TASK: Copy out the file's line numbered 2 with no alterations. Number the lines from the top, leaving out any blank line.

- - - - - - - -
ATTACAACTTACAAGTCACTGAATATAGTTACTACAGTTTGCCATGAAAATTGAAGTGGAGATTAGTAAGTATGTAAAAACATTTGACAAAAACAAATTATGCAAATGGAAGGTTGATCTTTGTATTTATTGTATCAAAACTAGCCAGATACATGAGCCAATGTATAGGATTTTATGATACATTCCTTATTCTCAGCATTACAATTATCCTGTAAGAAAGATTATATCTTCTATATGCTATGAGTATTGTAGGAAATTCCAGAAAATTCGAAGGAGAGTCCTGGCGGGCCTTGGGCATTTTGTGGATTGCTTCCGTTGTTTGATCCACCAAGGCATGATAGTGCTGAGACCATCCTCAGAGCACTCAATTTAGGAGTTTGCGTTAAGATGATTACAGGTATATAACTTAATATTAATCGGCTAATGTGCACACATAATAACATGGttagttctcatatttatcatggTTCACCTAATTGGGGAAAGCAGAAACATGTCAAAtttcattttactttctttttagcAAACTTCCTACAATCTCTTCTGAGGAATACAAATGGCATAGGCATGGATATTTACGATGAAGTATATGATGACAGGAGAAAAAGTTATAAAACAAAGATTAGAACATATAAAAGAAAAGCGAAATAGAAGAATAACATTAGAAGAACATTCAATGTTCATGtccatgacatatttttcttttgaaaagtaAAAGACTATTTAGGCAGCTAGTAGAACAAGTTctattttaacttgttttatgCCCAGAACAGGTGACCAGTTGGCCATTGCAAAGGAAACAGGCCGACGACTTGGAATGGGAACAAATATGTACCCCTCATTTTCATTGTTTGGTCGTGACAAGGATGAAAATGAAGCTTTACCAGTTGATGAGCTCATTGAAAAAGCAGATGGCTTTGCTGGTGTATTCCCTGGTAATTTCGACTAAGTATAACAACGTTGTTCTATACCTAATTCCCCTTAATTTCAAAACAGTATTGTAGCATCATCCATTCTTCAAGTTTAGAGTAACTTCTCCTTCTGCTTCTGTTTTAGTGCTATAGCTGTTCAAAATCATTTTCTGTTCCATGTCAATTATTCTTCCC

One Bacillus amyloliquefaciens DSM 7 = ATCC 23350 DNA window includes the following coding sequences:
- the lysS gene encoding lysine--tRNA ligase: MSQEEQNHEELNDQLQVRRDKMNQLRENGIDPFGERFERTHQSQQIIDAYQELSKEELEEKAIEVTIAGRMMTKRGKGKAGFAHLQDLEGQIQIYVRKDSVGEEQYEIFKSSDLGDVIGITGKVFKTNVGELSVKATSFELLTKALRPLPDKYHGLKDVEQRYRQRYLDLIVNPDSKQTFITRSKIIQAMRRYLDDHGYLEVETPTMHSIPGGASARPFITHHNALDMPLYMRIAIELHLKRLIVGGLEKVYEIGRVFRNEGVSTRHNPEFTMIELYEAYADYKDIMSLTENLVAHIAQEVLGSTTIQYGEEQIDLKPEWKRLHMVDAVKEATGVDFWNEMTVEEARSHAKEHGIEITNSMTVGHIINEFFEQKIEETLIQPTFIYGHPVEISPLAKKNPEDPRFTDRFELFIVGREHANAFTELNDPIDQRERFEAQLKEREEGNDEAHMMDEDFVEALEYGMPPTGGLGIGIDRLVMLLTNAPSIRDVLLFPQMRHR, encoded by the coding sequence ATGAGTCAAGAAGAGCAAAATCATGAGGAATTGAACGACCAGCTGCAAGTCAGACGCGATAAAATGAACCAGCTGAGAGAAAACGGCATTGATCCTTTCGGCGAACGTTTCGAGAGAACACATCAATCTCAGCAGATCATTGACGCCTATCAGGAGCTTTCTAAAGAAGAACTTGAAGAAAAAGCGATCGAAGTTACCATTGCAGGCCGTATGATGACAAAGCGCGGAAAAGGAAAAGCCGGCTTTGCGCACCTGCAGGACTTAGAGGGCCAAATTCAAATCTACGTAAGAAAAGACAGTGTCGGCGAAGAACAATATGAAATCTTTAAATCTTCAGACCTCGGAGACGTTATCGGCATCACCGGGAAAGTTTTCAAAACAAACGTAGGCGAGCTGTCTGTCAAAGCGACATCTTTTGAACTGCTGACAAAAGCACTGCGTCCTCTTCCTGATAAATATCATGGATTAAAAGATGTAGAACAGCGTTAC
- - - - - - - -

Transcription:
One Bacillus amyloliquefaciens DSM 7 = ATCC 23350 DNA window includes the following coding sequences: